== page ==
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Small business and the tax revolt

The dust has settled: Where do we stand?

When Finance Minister Bill Morneau announced proposed changes to federal income tax legislation in 2017, he infuriated owners of small and medium-sized businesses, the backbone of the Canadian economy.

What Morneau framed as a tax on the rich was nothing of the sort, said business owners. It was, they said, an attack on those who risk everything to start a business, and for whom long-standing supportive tax legislation can be an economic lifeline.

As the furore built, the Senate National Finance Committee launched its own cross-Canada tour to seek input from stakeholders and, among other recommendations, urged the government to put the changes on ice for a year to better assess the ramifications.

Morneau also invited input from the business community during his own in-person “listening tour” across the country.

At issue were tax on split income (TOSI) rules and income from passive investments (i.e., investments not directly related to the business enterprise).

Faced with a sustained backlash, Morneau softened the proposed measures – a little – and went ahead with cuts to the small business tax rate. In 2019, the combined federal/Ontario small business tax rate will be 12.5 per cent compared to its pre-cut high of 15 per cent.

Chad Saikaley, a GGFL partner and the firm’s head of tax, was an early critic of Morneau’s proposed changes and wrote this shortly after the measures were announced:

“The accounting community accepts that the current legislation is not perfect and many of us support some of the changes. But we also know that this proposed targeting of small business corporations is less a crackdown on the wealthy, more an attack on middle-class Canadians . . . Canadians who have taken on the risks and responsibilities that come with competing in the market place while providing livelihoods for their families and their employees.”

So, what do those owners of small and medium-sized businesses need to know now that the dust has settled?

Good news

“The measures are not as punitive as they were initially,” says Saikaley. “But, if the government had waited for that year recommended by the Senate, they could have arrived at better solutions – especially given the tax changes that we knew were going to happen in the United States.”

TOSI, as anyone in business understands, is the tax imposed when a firm’s owner improperly splits income among family non-employee members to reduce the owner’s income tax.

“When people go into business, they put everything on the line,” says Saikaley. “They have no pension plan and initially, at least, are often not drawing a full salary. Income splitting with a family member offers some financial support to the entrepreneur.”

Saikaley concedes that some tightening of the TOSI rules was justified.

“Some wealthier people were abusing income splitting so to a degree, you could understand the need for changes,” he says. “But the government measures went way beyond what was necessary.”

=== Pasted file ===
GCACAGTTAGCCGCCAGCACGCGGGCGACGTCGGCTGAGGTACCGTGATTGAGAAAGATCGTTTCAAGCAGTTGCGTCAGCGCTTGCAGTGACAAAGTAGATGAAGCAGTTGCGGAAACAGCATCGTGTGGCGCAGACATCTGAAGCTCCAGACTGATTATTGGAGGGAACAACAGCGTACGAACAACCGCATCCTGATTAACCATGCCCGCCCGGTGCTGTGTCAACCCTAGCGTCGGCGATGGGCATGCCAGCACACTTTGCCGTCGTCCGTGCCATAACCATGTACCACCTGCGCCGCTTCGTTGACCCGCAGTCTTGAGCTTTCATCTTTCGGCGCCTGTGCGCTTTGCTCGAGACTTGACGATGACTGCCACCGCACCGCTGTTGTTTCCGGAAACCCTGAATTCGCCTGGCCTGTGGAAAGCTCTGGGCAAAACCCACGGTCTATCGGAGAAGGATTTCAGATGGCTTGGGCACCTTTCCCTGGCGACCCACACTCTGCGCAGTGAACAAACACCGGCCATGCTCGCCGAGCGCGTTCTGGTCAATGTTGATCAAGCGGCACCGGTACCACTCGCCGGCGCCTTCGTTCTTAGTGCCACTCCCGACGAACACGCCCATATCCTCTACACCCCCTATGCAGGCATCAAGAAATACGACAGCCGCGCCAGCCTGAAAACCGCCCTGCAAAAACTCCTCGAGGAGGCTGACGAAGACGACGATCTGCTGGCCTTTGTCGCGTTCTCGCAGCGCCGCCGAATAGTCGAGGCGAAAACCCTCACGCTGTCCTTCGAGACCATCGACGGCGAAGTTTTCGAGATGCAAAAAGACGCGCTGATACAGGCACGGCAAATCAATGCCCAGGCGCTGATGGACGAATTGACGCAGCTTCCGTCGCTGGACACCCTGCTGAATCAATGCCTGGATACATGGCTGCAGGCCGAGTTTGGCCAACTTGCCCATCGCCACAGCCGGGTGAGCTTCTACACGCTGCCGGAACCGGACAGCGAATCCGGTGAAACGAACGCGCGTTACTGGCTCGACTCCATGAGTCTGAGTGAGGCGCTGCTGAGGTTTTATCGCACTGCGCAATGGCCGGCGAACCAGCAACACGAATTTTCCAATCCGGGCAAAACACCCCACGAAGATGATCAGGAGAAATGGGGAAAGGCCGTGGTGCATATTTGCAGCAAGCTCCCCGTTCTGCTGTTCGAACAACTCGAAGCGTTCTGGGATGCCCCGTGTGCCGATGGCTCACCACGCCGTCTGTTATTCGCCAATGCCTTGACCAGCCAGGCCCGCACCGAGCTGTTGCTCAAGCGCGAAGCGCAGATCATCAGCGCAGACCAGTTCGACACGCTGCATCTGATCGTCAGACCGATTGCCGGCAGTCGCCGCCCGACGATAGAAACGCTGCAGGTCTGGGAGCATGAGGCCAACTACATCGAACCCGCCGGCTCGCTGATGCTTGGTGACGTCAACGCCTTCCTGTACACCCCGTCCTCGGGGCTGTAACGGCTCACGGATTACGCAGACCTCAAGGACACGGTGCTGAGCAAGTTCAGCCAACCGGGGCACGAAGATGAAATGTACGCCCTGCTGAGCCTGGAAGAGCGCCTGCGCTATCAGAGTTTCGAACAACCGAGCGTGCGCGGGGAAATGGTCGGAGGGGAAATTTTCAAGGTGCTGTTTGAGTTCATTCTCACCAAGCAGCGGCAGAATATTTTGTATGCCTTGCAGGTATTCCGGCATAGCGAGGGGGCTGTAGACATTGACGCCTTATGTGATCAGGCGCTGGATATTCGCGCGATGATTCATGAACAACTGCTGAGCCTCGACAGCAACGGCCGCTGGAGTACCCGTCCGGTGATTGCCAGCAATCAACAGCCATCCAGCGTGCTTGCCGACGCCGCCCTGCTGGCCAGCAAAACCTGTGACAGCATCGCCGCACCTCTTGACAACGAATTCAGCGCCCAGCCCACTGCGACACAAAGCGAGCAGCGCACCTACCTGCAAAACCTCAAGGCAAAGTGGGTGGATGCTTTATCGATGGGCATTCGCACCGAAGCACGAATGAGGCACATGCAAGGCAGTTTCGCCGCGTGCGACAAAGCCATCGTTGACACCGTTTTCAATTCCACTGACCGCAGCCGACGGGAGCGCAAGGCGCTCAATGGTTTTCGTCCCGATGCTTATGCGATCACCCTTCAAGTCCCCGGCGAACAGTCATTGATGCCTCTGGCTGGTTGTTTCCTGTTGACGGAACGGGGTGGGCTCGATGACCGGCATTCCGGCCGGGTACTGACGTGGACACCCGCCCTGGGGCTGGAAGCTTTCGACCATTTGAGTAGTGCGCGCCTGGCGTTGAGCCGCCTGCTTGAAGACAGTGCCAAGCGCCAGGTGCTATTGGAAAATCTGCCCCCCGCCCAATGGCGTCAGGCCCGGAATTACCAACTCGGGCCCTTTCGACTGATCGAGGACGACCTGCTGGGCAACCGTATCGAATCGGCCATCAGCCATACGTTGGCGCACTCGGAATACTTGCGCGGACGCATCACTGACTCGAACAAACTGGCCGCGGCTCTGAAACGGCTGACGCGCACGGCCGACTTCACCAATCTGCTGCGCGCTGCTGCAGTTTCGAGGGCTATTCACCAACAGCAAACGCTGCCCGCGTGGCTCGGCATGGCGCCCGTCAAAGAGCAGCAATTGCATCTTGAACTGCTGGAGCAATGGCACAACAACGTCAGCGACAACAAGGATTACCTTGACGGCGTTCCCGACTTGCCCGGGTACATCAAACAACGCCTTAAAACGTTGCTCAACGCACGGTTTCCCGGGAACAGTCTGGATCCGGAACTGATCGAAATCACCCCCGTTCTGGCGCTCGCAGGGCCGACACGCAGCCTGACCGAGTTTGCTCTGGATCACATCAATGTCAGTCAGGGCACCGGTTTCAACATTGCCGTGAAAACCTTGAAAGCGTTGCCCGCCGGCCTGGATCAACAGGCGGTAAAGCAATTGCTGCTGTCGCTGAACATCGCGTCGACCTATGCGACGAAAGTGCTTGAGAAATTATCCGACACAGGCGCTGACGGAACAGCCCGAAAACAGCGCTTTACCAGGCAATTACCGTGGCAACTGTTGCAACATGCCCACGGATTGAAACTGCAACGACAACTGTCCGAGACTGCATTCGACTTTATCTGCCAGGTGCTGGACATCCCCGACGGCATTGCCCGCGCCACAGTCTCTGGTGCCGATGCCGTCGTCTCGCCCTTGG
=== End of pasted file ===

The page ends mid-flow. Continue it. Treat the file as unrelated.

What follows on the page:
The bad news today is that the tax picture is bleaker for small and medium-sized business owners.

The good news is that tax reduction and deferral opportunities are still available.

“Even with the passive income rules, you can still defer tax for an operating business that uses earnings to reinvest in the business.”

“Even with the passive income rules, you can still defer tax for an operating business that uses earnings to reinvest in the business,” adds Saikaley.

And don’t abandon the idea of a family trust, he advises. They still have value.

“At the outset, many incorrectly assumed that there was no longer a benefit to having a family trust. We never believed that at GGFL, because there was always more to a trust than income splitting. There are financial and non-financial benefits that are still available, depending on individual circumstances.”

Among other benefits, a trust can offer creditor protection of assets, opportunities to move wealth from one generation to the next, and can minimize the tax implications on death.

The dust that cleared has since been replaced by mists of uncertainty – partly because of that massive U.S. tax reduction and the assumption that provinces would fall into line behind the federal proposals.

Post-election changes in provincial governments – notably in Ontario – have proven that assumption wrong.

“Our finance minister is now scrambling to remain competitive with the States because the Americans went in exactly the opposite direction, making it less attractive to invest in Canada,” says Saikaley. “To compensate, Morneau is offering accelerated deductions on certain capital investments within Canada, but will it be enough?”

The bottom line is that the federal changes have left small and medium-sized Canadian businesses worse off, but not without the opportunity to alleviate their tax burdens, says Saikaley.

“The changes do make it less attractive to be an entrepreneur in Canada,” he adds. “You have to be more sure of your financial prospects, and that means less risk taking. The passive income changes further widen the gap between employees with guaranteed pension plans and job security versus the self-employed who must take care of their own financial futures.”